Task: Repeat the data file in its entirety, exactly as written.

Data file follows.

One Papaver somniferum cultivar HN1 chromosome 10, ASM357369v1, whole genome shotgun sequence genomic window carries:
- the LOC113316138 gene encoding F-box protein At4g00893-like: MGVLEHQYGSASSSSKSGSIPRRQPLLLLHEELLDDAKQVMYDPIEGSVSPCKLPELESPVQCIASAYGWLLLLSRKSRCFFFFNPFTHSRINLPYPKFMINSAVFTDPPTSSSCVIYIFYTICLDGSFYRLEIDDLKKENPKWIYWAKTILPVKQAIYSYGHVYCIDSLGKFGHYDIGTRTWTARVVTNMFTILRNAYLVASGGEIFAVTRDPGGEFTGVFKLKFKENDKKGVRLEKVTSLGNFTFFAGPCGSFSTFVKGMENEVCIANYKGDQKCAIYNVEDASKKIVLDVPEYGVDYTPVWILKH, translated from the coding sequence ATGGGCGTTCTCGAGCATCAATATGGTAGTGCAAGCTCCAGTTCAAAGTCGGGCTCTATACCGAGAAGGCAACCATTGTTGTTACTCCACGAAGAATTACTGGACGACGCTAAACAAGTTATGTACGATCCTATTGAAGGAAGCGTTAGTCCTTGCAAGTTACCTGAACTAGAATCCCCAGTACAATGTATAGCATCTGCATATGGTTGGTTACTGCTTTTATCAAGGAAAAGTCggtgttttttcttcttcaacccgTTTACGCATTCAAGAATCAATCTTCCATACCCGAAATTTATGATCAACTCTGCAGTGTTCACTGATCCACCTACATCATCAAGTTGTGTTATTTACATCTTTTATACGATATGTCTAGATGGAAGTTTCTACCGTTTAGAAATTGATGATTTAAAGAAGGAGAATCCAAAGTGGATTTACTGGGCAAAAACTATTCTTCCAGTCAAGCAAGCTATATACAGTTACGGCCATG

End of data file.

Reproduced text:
One Papaver somniferum cultivar HN1 chromosome 10, ASM357369v1, whole genome shotgun sequence genomic window carries:
- the LOC113316138 gene encoding F-box protein At4g00893-like: MGVLEHQYGSASSSSKSGSIPRRQPLLLLHEELLDDAKQVMYDPIEGSVSPCKLPELESPVQCIASAYGWLLLLSRKSRCFFFFNPFTHSRINLPYPKFMINSAVFTDPPTSSSCVIYIFYTICLDGSFYRLEIDDLKKENPKWIYWAKTILPVKQAIYSYGHVYCIDSLGKFGHYDIGTRTWTARVVTNMFTILRNAYLVASGGEIFAVTRDPGGEFTGVFKLKFKENDKKGVRLEKVTSLGNFTFFAGPCGSFSTFVKGMENEVCIANYKGDQKCAIYNVEDASKKIVLDVPEYGVDYTPVWILKH, translated from the coding sequence ATGGGCGTTCTCGAGCATCAATATGGTAGTGCAAGCTCCAGTTCAAAGTCGGGCTCTATACCGAGAAGGCAACCATTGTTGTTACTCCACGAAGAATTACTGGACGACGCTAAACAAGTTATGTACGATCCTATTGAAGGAAGCGTTAGTCCTTGCAAGTTACCTGAACTAGAATCCCCAGTACAATGTATAGCATCTGCATATGGTTGGTTACTGCTTTTATCAAGGAAAAGTCggtgttttttcttcttcaacccgTTTACGCATTCAAGAATCAATCTTCCATACCCGAAATTTATGATCAACTCTGCAGTGTTCACTGATCCACCTACATCATCAAGTTGTGTTATTTACATCTTTTATACGATATGTCTAGATGGAAGTTTCTACCGTTTAGAAATTGATGATTTAAAGAAGGAGAATCCAAAGTGGATTTACTGGGCAAAAACTATTCTTCCAGTCAAGCAAGCTATATACAGTTACGGCCATG